I had planned for this summer to be about the great harvest and canning adventure of 2012, but our garden was a bust and, to be honest, I feel very far away from our homesteading dream. Many of our seeds didn’t even pretend to come up, and we never did manage to get the second garden going. The weeds are thick. The lawn needs to be cut, the wood needs to be moved, I started painting the shed door a couple months ago and still it sits, unfinished and taunting me. We wanted to build an outdoor oven and eat our meals outside every night, but it never happened. We have been parking our car by the busy road for weeks (or is it months now?) because the post supporting the gate finally gave way to rot. Toys are strewn everywhere and the only time the kids want to play with them is when I have decided it is safe to put them back in some semblance of order. I feel ashamed and overwhelmed, but every time I try to do outdoor work Silas darts off into the woods or to seek rusty nails behind the shed. Every time I try to weed the garden the kids begin picking all the green tomatoes and trampling the few things that are producing food.
I am in a different, rather selfish, head space of late. I think it started around my birthday in late June. Hitting milestones and anniversaries have always been a time of reflection for me. We celebrated 9 years together, my 32nd birthday, Silas will turn 2 in a week, Mike will turn 35 this fall. There is something profound about marking another year down; thinking about what I would have said if some had told me what I would be doing 10 or 2 years down the road.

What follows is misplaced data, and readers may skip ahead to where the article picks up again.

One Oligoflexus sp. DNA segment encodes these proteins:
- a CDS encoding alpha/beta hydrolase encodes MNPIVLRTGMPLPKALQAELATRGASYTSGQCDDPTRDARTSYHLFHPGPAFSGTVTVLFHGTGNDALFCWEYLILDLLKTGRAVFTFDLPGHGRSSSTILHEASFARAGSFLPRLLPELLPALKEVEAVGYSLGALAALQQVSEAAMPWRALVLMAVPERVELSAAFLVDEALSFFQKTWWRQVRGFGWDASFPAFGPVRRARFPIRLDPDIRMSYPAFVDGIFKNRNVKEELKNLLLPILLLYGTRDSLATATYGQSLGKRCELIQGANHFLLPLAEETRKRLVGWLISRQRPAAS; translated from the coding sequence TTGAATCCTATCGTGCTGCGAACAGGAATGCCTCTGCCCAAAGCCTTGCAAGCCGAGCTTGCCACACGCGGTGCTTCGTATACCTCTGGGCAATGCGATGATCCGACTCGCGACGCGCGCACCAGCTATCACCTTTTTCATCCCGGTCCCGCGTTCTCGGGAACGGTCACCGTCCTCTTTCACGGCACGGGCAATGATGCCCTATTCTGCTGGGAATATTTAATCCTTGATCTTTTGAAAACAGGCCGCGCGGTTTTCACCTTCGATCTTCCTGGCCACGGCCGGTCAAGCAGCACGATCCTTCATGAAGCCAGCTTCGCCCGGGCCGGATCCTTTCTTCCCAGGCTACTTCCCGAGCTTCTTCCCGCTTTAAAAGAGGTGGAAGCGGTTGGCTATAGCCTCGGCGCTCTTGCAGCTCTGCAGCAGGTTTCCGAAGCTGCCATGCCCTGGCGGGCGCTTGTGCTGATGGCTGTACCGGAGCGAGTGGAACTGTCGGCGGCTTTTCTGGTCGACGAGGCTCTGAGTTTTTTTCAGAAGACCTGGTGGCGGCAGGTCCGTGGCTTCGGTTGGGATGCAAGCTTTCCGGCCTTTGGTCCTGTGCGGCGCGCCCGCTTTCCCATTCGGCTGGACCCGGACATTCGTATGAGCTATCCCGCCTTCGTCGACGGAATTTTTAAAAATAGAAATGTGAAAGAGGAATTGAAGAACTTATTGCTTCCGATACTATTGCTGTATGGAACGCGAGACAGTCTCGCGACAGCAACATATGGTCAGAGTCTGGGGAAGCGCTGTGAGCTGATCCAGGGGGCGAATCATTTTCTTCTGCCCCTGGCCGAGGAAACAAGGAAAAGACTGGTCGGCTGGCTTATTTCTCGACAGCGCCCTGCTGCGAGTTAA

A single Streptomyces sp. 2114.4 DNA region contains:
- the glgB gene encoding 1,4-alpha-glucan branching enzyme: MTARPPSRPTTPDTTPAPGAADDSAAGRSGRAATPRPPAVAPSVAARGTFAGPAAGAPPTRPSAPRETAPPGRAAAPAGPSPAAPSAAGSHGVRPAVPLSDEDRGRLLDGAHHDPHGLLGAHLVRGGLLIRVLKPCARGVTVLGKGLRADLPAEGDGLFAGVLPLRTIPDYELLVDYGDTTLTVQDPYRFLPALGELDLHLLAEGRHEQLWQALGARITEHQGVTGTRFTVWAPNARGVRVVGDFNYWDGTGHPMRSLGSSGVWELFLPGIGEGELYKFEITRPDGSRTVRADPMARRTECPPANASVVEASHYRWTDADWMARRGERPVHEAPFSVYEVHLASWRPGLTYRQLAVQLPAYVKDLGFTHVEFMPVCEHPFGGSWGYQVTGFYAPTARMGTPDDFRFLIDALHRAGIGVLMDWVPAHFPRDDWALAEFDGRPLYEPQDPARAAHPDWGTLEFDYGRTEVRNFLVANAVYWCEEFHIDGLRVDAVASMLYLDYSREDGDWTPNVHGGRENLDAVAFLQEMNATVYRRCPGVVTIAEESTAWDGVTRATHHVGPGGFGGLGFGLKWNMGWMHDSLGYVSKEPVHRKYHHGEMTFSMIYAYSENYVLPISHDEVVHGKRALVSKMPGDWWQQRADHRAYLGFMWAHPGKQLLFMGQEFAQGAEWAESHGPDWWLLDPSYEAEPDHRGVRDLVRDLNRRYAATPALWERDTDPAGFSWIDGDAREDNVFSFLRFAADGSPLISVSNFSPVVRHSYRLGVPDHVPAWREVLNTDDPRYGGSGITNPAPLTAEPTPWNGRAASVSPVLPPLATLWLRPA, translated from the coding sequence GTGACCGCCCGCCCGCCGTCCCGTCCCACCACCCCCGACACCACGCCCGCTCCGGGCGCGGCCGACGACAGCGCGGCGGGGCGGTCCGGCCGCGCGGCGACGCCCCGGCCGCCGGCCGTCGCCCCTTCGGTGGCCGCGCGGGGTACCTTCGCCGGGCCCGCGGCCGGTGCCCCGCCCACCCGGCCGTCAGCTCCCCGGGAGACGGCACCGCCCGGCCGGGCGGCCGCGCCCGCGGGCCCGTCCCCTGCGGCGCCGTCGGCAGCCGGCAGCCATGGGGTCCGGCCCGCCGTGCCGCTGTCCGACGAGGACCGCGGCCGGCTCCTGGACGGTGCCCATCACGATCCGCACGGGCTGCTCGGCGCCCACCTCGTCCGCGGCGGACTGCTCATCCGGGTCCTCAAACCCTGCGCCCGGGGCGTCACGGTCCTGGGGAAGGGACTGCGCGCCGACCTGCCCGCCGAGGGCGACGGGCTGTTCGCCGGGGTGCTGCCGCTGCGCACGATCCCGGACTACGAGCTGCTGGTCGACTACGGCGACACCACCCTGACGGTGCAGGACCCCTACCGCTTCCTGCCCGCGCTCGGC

It makes me think about how I should have or could have done things differently (no matter how futile). I rushed into post secondary school even though I had no idea what I wanted to be. I jumped from school to school, program to program and yet stayed in a stagnant 5 year relationship for about 4.5 years too long because it was my first love and I thought that was as good as it got. I was always in a rush to be an adult and make a home. I tied myself down with neurotic pets and student loans and was paralyzed by the weight of it. I forgot to travel and do silly things. I was ruled by fear; fear of failure; fear of disappointing people; fear of money (or lack of it); fear of making the wrong decision.
If I had my time back, I would have traveled and I would have learned a trade like carpentry instead of trying to cram myself into boxes I knew I couldn’t fit into. I would like to say I would also dump my ex, but would I have met Mike if that happened? Our lives really are fragile organisms aren’t they? With the simple flick of the wrist, it could all change forever. It would seem that nothing is insignificant.
I suppose, above all other regrets, my biggest one is that I have spent a large portion of my life hating myself (and inadvertently forgetting to trust the whispering wisdom we all have in our bellies). My curly hair, my less than shapely legs, my wide hips, my lack of ankles, my pale skin, my cellulite.